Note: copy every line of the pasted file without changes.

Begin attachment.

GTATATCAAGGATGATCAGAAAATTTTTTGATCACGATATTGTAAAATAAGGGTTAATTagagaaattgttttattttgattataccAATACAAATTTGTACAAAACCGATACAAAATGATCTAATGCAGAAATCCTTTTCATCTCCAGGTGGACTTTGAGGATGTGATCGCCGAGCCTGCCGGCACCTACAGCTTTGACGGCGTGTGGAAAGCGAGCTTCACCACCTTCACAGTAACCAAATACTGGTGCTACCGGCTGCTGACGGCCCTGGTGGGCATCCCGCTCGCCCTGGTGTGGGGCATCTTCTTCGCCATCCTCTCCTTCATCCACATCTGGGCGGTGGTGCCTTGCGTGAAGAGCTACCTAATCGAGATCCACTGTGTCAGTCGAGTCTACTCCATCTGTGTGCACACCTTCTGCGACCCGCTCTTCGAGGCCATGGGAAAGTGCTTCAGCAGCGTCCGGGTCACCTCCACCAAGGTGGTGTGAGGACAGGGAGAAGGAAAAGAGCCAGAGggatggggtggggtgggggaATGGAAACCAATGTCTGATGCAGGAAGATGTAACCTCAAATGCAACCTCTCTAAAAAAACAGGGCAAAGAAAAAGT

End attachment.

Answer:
GTATATCAAGGATGATCAGAAAATTTTTTGATCACGATATTGTAAAATAAGGGTTAATTagagaaattgttttattttgattataccAATACAAATTTGTACAAAACCGATACAAAATGATCTAATGCAGAAATCCTTTTCATCTCCAGGTGGACTTTGAGGATGTGATCGCCGAGCCTGCCGGCACCTACAGCTTTGACGGCGTGTGGAAAGCGAGCTTCACCACCTTCACAGTAACCAAATACTGGTGCTACCGGCTGCTGACGGCCCTGGTGGGCATCCCGCTCGCCCTGGTGTGGGGCATCTTCTTCGCCATCCTCTCCTTCATCCACATCTGGGCGGTGGTGCCTTGCGTGAAGAGCTACCTAATCGAGATCCACTGTGTCAGTCGAGTCTACTCCATCTGTGTGCACACCTTCTGCGACCCGCTCTTCGAGGCCATGGGAAAGTGCTTCAGCAGCGTCCGGGTCACCTCCACCAAGGTGGTGTGAGGACAGGGAGAAGGAAAAGAGCCAGAGggatggggtggggtgggggaATGGAAACCAATGTCTGATGCAGGAAGATGTAACCTCAAATGCAACCTCTCTAAAAAAACAGGGCAAAGAAAAAGT